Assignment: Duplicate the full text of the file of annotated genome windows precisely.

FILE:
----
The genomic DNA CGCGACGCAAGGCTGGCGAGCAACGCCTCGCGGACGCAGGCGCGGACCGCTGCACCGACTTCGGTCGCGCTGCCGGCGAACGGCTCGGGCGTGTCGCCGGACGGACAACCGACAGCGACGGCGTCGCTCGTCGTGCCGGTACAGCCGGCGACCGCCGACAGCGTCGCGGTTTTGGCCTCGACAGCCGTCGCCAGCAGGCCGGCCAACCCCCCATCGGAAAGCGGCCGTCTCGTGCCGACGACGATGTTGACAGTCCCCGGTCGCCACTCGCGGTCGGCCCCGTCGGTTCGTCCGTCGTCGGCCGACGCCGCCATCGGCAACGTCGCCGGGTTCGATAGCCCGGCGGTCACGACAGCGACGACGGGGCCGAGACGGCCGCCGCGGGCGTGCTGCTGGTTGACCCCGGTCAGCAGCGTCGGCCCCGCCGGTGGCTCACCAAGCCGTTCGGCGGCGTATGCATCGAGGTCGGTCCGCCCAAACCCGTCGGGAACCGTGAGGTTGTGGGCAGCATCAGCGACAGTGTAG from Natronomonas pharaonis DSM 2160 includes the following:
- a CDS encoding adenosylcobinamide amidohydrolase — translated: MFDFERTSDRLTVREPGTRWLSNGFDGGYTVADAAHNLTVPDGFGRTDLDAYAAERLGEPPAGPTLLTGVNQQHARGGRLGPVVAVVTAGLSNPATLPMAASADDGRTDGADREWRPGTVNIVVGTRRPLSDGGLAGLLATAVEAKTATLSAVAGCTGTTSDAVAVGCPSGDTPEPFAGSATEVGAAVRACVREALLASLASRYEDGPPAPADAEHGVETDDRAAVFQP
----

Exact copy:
The genomic DNA CGCGACGCAAGGCTGGCGAGCAACGCCTCGCGGACGCAGGCGCGGACCGCTGCACCGACTTCGGTCGCGCTGCCGGCGAACGGCTCGGGCGTGTCGCCGGACGGACAACCGACAGCGACGGCGTCGCTCGTCGTGCCGGTACAGCCGGCGACCGCCGACAGCGTCGCGGTTTTGGCCTCGACAGCCGTCGCCAGCAGGCCGGCCAACCCCCCATCGGAAAGCGGCCGTCTCGTGCCGACGACGATGTTGACAGTCCCCGGTCGCCACTCGCGGTCGGCCCCGTCGGTTCGTCCGTCGTCGGCCGACGCCGCCATCGGCAACGTCGCCGGGTTCGATAGCCCGGCGGTCACGACAGCGACGACGGGGCCGAGACGGCCGCCGCGGGCGTGCTGCTGGTTGACCCCGGTCAGCAGCGTCGGCCCCGCCGGTGGCTCACCAAGCCGTTCGGCGGCGTATGCATCGAGGTCGGTCCGCCCAAACCCGTCGGGAACCGTGAGGTTGTGGGCAGCATCAGCGACAGTGTAG from Natronomonas pharaonis DSM 2160 includes the following:
- a CDS encoding adenosylcobinamide amidohydrolase — translated: MFDFERTSDRLTVREPGTRWLSNGFDGGYTVADAAHNLTVPDGFGRTDLDAYAAERLGEPPAGPTLLTGVNQQHARGGRLGPVVAVVTAGLSNPATLPMAASADDGRTDGADREWRPGTVNIVVGTRRPLSDGGLAGLLATAVEAKTATLSAVAGCTGTTSDAVAVGCPSGDTPEPFAGSATEVGAAVRACVREALLASLASRYEDGPPAPADAEHGVETDDRAAVFQP